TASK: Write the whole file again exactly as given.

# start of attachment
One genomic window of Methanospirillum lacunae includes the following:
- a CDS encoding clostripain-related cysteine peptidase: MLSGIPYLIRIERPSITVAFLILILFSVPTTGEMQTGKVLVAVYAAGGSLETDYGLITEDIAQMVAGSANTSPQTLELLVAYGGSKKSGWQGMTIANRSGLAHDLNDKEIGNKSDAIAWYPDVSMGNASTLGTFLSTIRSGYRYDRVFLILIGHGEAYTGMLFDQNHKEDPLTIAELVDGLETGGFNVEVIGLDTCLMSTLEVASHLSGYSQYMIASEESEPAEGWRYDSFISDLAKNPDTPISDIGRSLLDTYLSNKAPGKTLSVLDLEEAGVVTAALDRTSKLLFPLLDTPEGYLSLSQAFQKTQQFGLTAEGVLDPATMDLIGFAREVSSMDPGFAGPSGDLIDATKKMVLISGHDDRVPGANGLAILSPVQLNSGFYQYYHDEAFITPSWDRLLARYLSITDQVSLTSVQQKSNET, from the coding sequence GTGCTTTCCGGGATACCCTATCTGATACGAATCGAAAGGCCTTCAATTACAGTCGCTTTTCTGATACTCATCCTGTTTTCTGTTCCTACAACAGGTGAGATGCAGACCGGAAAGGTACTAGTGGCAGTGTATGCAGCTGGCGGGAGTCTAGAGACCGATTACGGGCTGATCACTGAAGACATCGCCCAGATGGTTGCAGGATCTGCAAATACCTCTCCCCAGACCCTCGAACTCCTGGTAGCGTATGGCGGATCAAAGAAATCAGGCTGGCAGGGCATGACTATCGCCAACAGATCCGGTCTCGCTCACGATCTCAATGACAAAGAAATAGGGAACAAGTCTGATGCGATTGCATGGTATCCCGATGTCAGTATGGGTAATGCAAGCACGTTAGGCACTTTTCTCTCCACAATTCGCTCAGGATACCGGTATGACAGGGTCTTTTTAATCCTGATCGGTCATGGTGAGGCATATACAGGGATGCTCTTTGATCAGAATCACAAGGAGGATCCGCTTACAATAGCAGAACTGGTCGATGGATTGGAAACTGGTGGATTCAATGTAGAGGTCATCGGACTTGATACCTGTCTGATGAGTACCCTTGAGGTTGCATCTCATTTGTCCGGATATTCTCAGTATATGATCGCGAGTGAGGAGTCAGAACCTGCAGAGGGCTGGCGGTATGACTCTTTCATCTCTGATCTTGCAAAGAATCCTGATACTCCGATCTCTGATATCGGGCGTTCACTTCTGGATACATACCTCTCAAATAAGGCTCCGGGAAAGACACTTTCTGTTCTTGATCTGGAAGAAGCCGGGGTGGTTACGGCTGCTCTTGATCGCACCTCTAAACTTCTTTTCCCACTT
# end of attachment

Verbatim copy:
One genomic window of Methanospirillum lacunae includes the following:
- a CDS encoding clostripain-related cysteine peptidase: MLSGIPYLIRIERPSITVAFLILILFSVPTTGEMQTGKVLVAVYAAGGSLETDYGLITEDIAQMVAGSANTSPQTLELLVAYGGSKKSGWQGMTIANRSGLAHDLNDKEIGNKSDAIAWYPDVSMGNASTLGTFLSTIRSGYRYDRVFLILIGHGEAYTGMLFDQNHKEDPLTIAELVDGLETGGFNVEVIGLDTCLMSTLEVASHLSGYSQYMIASEESEPAEGWRYDSFISDLAKNPDTPISDIGRSLLDTYLSNKAPGKTLSVLDLEEAGVVTAALDRTSKLLFPLLDTPEGYLSLSQAFQKTQQFGLTAEGVLDPATMDLIGFAREVSSMDPGFAGPSGDLIDATKKMVLISGHDDRVPGANGLAILSPVQLNSGFYQYYHDEAFITPSWDRLLARYLSITDQVSLTSVQQKSNET, from the coding sequence GTGCTTTCCGGGATACCCTATCTGATACGAATCGAAAGGCCTTCAATTACAGTCGCTTTTCTGATACTCATCCTGTTTTCTGTTCCTACAACAGGTGAGATGCAGACCGGAAAGGTACTAGTGGCAGTGTATGCAGCTGGCGGGAGTCTAGAGACCGATTACGGGCTGATCACTGAAGACATCGCCCAGATGGTTGCAGGATCTGCAAATACCTCTCCCCAGACCCTCGAACTCCTGGTAGCGTATGGCGGATCAAAGAAATCAGGCTGGCAGGGCATGACTATCGCCAACAGATCCGGTCTCGCTCACGATCTCAATGACAAAGAAATAGGGAACAAGTCTGATGCGATTGCATGGTATCCCGATGTCAGTATGGGTAATGCAAGCACGTTAGGCACTTTTCTCTCCACAATTCGCTCAGGATACCGGTATGACAGGGTCTTTTTAATCCTGATCGGTCATGGTGAGGCATATACAGGGATGCTCTTTGATCAGAATCACAAGGAGGATCCGCTTACAATAGCAGAACTGGTCGATGGATTGGAAACTGGTGGATTCAATGTAGAGGTCATCGGACTTGATACCTGTCTGATGAGTACCCTTGAGGTTGCATCTCATTTGTCCGGATATTCTCAGTATATGATCGCGAGTGAGGAGTCAGAACCTGCAGAGGGCTGGCGGTATGACTCTTTCATCTCTGATCTTGCAAAGAATCCTGATACTCCGATCTCTGATATCGGGCGTTCACTTCTGGATACATACCTCTCAAATAAGGCTCCGGGAAAGACACTTTCTGTTCTTGATCTGGAAGAAGCCGGGGTGGTTACGGCTGCTCTTGATCGCACCTCTAAACTTCTTTTCCCACTT